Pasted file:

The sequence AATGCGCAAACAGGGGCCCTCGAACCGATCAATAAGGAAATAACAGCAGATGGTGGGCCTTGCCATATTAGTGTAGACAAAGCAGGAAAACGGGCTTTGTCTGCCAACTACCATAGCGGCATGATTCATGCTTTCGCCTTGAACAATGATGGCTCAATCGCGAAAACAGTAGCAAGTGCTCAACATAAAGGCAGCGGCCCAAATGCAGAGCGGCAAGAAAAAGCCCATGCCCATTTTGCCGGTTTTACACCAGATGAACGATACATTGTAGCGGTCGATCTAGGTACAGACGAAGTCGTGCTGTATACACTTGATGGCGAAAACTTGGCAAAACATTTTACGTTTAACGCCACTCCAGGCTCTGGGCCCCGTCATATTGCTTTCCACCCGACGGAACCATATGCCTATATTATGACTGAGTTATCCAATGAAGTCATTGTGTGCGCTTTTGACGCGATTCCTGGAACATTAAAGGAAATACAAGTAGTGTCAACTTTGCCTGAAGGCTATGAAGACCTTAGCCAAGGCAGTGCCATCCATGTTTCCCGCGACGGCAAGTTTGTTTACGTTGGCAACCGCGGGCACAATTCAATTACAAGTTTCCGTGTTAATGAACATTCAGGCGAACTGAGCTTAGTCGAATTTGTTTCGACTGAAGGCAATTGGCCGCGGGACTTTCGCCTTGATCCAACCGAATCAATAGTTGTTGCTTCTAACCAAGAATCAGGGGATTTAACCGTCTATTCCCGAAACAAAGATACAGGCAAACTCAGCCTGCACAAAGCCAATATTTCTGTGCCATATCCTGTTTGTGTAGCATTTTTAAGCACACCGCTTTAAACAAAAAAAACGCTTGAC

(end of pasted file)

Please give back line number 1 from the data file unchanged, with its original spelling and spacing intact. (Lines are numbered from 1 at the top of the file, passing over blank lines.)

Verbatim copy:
The sequence AATGCGCAAACAGGGGCCCTCGAACCGATCAATAAGGAAATAACAGCAGATGGTGGGCCTTGCCATATTAGTGTAGACAAAGCAGGAAAACGGGCTTTGTCTGCCAACTACCATAGCGGCATGATTCATGCTTTCGCCTTGAACAATGATGGCTCAATCGCGAAAACAGTAGCAAGTGCTCAACATAAAGGCAGCGGCCCAAATGCAGAGCGGCAAGAAAAAGCCCATGCCCATTTTGCCGGTTTTACACCAGATGAACGATACATTGTAGCGGTCGATCTAGGTACAGACGAAGTCGTGCTGTATACACTTGATGGCGAAAACTTGGCAAAACATTTTACGTTTAACGCCACTCCAGGCTCTGGGCCCCGTCATATTGCTTTCCACCCGACGGAACCATATGCCTATATTATGACTGAGTTATCCAATGAAGTCATTGTGTGCGCTTTTGACGCGATTCCTGGAACATTAAAGGAAATACAAGTAGTGTCAACTTTGCCTGAAGGCTATGAAGACCTTAGCCAAGGCAGTGCCATCCATGTTTCCCGCGACGGCAAGTTTGTTTACGTTGGCAACCGCGGGCACAATTCAATTACAAGTTTCCGTGTTAATGAACATTCAGGCGAACTGAGCTTAGTCGAATTTGTTTCGACTGAAGGCAATTGGCCGCGGGACTTTCGCCTTGATCCAACCGAATCAATAGTTGTTGCTTCTAACCAAGAATCAGGGGATTTAACCGTCTATTCCCGAAACAAAGATACAGGCAAACTCAGCCTGCACAAAGCCAATATTTCTGTGCCATATCCTGTTTGTGTAGCATTTTTAAGCACACCGCTTTAAACAAAAAAAACGCTTGAC